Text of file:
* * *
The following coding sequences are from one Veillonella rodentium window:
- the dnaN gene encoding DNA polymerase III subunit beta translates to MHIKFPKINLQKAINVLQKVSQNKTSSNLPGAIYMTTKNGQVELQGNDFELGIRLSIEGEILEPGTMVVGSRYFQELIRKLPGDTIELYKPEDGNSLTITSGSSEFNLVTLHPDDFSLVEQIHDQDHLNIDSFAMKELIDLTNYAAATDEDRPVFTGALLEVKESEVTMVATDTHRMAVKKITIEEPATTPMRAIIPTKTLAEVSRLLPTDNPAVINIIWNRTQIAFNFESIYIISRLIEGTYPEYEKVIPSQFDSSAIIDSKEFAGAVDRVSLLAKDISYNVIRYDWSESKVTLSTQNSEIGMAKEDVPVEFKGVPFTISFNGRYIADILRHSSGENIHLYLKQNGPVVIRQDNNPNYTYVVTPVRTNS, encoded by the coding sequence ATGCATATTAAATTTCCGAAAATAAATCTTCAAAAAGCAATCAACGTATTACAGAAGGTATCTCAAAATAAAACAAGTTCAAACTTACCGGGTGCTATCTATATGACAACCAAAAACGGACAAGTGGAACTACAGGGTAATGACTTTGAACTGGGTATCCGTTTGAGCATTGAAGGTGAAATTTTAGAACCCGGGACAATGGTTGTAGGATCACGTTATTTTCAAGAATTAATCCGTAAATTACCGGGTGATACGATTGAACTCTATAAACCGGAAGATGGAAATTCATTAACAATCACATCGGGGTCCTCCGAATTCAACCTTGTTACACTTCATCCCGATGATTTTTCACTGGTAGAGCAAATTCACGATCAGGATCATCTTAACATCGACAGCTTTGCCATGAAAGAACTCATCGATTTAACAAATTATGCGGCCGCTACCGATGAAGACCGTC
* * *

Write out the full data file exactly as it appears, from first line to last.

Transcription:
The following coding sequences are from one Veillonella rodentium window:
- the dnaN gene encoding DNA polymerase III subunit beta translates to MHIKFPKINLQKAINVLQKVSQNKTSSNLPGAIYMTTKNGQVELQGNDFELGIRLSIEGEILEPGTMVVGSRYFQELIRKLPGDTIELYKPEDGNSLTITSGSSEFNLVTLHPDDFSLVEQIHDQDHLNIDSFAMKELIDLTNYAAATDEDRPVFTGALLEVKESEVTMVATDTHRMAVKKITIEEPATTPMRAIIPTKTLAEVSRLLPTDNPAVINIIWNRTQIAFNFESIYIISRLIEGTYPEYEKVIPSQFDSSAIIDSKEFAGAVDRVSLLAKDISYNVIRYDWSESKVTLSTQNSEIGMAKEDVPVEFKGVPFTISFNGRYIADILRHSSGENIHLYLKQNGPVVIRQDNNPNYTYVVTPVRTNS, encoded by the coding sequence ATGCATATTAAATTTCCGAAAATAAATCTTCAAAAAGCAATCAACGTATTACAGAAGGTATCTCAAAATAAAACAAGTTCAAACTTACCGGGTGCTATCTATATGACAACCAAAAACGGACAAGTGGAACTACAGGGTAATGACTTTGAACTGGGTATCCGTTTGAGCATTGAAGGTGAAATTTTAGAACCCGGGACAATGGTTGTAGGATCACGTTATTTTCAAGAATTAATCCGTAAATTACCGGGTGATACGATTGAACTCTATAAACCGGAAGATGGAAATTCATTAACAATCACATCGGGGTCCTCCGAATTCAACCTTGTTACACTTCATCCCGATGATTTTTCACTGGTAGAGCAAATTCACGATCAGGATCATCTTAACATCGACAGCTTTGCCATGAAAGAACTCATCGATTTAACAAATTATGCGGCCGCTACCGATGAAGACCGTC